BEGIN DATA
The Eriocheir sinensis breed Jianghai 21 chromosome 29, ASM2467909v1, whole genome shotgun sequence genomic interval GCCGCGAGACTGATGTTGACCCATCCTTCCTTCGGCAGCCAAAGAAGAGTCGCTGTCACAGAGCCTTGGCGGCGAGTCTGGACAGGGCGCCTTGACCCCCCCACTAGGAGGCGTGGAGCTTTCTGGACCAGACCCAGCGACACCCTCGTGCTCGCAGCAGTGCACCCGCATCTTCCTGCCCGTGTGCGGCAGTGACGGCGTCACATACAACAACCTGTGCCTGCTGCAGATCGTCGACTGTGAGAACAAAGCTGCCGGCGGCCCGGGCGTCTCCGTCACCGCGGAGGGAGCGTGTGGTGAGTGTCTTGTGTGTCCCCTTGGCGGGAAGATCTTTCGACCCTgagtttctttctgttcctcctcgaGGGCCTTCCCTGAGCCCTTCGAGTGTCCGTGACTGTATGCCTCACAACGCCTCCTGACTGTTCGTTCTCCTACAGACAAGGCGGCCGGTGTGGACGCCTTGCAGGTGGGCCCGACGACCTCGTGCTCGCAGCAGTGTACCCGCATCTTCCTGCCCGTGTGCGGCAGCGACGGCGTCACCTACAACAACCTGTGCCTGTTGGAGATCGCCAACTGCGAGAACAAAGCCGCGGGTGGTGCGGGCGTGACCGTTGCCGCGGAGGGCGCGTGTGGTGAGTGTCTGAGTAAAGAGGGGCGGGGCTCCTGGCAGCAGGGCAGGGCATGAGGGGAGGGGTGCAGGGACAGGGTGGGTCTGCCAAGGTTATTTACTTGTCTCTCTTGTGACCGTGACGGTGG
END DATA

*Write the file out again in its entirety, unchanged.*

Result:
The Eriocheir sinensis breed Jianghai 21 chromosome 29, ASM2467909v1, whole genome shotgun sequence genomic interval GCCGCGAGACTGATGTTGACCCATCCTTCCTTCGGCAGCCAAAGAAGAGTCGCTGTCACAGAGCCTTGGCGGCGAGTCTGGACAGGGCGCCTTGACCCCCCCACTAGGAGGCGTGGAGCTTTCTGGACCAGACCCAGCGACACCCTCGTGCTCGCAGCAGTGCACCCGCATCTTCCTGCCCGTGTGCGGCAGTGACGGCGTCACATACAACAACCTGTGCCTGCTGCAGATCGTCGACTGTGAGAACAAAGCTGCCGGCGGCCCGGGCGTCTCCGTCACCGCGGAGGGAGCGTGTGGTGAGTGTCTTGTGTGTCCCCTTGGCGGGAAGATCTTTCGACCCTgagtttctttctgttcctcctcgaGGGCCTTCCCTGAGCCCTTCGAGTGTCCGTGACTGTATGCCTCACAACGCCTCCTGACTGTTCGTTCTCCTACAGACAAGGCGGCCGGTGTGGACGCCTTGCAGGTGGGCCCGACGACCTCGTGCTCGCAGCAGTGTACCCGCATCTTCCTGCCCGTGTGCGGCAGCGACGGCGTCACCTACAACAACCTGTGCCTGTTGGAGATCGCCAACTGCGAGAACAAAGCCGCGGGTGGTGCGGGCGTGACCGTTGCCGCGGAGGGCGCGTGTGGTGAGTGTCTGAGTAAAGAGGGGCGGGGCTCCTGGCAGCAGGGCAGGGCATGAGGGGAGGGGTGCAGGGACAGGGTGGGTCTGCCAAGGTTATTTACTTGTCTCTCTTGTGACCGTGACGGTGG